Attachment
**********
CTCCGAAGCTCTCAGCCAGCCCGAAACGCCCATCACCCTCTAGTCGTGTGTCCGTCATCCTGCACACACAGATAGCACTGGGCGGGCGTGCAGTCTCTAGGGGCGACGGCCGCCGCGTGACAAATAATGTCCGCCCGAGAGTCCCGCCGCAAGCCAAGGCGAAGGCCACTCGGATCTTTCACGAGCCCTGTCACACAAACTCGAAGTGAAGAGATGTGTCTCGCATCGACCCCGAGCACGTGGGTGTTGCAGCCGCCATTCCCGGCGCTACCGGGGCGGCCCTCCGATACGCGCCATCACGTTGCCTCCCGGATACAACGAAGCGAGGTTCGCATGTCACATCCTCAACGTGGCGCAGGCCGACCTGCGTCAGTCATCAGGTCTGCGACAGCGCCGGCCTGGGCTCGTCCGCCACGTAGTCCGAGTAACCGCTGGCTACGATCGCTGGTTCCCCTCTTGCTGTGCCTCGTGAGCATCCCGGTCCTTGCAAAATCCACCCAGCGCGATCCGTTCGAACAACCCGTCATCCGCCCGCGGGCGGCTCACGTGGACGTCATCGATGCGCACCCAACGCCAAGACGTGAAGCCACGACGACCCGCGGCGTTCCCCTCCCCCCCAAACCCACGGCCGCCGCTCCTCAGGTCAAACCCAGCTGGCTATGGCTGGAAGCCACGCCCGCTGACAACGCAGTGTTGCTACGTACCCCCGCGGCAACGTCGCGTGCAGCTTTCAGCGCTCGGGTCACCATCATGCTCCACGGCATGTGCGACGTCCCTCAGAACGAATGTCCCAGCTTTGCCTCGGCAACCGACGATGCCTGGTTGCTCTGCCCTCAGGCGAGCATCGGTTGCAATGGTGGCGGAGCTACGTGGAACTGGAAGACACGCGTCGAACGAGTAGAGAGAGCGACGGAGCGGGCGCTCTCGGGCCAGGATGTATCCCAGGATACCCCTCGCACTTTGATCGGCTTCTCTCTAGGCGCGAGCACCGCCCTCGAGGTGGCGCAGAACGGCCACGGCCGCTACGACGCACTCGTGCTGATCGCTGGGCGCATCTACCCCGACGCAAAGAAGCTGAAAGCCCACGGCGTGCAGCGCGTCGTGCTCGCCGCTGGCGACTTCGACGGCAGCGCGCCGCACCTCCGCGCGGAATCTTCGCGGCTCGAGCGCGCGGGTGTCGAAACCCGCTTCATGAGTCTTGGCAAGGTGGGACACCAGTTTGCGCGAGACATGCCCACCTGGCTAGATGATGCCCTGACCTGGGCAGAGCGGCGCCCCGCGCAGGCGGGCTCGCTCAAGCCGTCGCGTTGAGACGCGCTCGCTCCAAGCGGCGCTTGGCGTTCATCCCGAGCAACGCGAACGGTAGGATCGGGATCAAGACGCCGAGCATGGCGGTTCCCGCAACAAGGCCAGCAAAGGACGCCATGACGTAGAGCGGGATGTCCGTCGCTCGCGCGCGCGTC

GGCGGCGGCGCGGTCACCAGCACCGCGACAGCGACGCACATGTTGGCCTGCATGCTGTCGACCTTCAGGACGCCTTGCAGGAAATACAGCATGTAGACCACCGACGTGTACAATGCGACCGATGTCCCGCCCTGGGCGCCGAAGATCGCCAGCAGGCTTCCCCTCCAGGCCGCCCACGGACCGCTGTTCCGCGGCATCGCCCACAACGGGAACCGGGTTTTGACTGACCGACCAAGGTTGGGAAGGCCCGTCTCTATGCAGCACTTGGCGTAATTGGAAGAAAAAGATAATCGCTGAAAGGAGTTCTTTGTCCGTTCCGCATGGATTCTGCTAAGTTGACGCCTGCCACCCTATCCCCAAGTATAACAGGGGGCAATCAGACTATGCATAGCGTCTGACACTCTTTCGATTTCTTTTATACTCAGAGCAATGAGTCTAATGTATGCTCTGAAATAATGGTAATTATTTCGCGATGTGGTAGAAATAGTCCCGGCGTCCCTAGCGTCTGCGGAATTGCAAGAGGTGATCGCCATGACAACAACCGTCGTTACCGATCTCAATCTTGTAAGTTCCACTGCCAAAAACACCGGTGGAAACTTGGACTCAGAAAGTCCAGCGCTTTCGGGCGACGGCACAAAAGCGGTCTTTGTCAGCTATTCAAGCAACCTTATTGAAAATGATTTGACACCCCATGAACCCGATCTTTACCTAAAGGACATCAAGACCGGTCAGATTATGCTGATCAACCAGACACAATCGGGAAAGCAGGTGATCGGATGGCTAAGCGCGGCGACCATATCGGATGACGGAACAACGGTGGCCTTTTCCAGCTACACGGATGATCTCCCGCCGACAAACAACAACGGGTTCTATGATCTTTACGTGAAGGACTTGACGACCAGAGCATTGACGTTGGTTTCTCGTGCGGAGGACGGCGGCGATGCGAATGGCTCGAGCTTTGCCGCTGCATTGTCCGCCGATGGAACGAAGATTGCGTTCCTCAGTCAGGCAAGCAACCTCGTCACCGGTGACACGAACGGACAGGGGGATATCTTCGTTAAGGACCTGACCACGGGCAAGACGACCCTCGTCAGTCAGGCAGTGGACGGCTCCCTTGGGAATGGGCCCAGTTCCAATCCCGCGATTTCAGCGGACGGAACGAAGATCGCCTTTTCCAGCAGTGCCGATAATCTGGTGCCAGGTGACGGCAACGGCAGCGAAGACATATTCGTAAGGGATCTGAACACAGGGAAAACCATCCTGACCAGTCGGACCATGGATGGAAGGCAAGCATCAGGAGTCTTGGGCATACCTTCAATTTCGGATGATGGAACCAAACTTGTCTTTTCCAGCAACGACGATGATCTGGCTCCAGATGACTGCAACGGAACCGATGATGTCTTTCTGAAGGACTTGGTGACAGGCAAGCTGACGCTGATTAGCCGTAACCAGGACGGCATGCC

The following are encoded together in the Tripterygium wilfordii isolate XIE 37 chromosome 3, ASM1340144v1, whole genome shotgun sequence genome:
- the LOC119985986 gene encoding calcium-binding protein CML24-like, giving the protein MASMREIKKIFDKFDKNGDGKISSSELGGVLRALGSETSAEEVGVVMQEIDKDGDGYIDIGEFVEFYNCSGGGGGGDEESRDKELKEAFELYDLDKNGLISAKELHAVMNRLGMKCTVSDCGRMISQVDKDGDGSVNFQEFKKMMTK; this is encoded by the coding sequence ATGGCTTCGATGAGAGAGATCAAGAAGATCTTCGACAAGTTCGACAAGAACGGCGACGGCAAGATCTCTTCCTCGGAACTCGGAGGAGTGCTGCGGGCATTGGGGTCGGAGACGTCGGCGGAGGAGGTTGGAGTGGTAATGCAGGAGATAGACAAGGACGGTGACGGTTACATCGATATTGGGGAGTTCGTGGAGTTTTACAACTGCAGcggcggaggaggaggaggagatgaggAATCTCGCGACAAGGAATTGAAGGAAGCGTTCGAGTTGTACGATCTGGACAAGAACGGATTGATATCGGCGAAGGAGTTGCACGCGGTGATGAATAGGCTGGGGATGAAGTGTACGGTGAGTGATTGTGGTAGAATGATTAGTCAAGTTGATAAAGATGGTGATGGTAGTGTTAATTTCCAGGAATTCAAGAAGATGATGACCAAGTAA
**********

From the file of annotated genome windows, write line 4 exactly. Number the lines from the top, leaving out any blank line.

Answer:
- the LOC119985986 gene encoding calcium-binding protein CML24-like, giving the protein MASMREIKKIFDKFDKNGDGKISSSELGGVLRALGSETSAEEVGVVMQEIDKDGDGYIDIGEFVEFYNCSGGGGGGDEESRDKELKEAFELYDLDKNGLISAKELHAVMNRLGMKCTVSDCGRMISQVDKDGDGSVNFQEFKKMMTK; this is encoded by the coding sequence ATGGCTTCGATGAGAGAGATCAAGAAGATCTTCGACAAGTTCGACAAGAACGGCGACGGCAAGATCTCTTCCTCGGAACTCGGAGGAGTGCTGCGGGCATTGGGGTCGGAGACGTCGGCGGAGGAGGTTGGAGTGGTAATGCAGGAGATAGACAAGGACGGTGACGGTTACATCGATATTGGGGAGTTCGTGGAGTTTTACAACTGCAGcggcggaggaggaggaggagatgaggAATCTCGCGACAAGGAATTGAAGGAAGCGTTCGAGTTGTACGATCTGGACAAGAACGGATTGATATCGGCGAAGGAGTTGCACGCGGTGATGAATAGGCTGGGGATGAAGTGTACGGTGAGTGATTGTGGTAGAATGATTAGTCAAGTTGATAAAGATGGTGATGGTAGTGTTAATTTCCAGGAATTCAAGAAGATGATGACCAAGTAA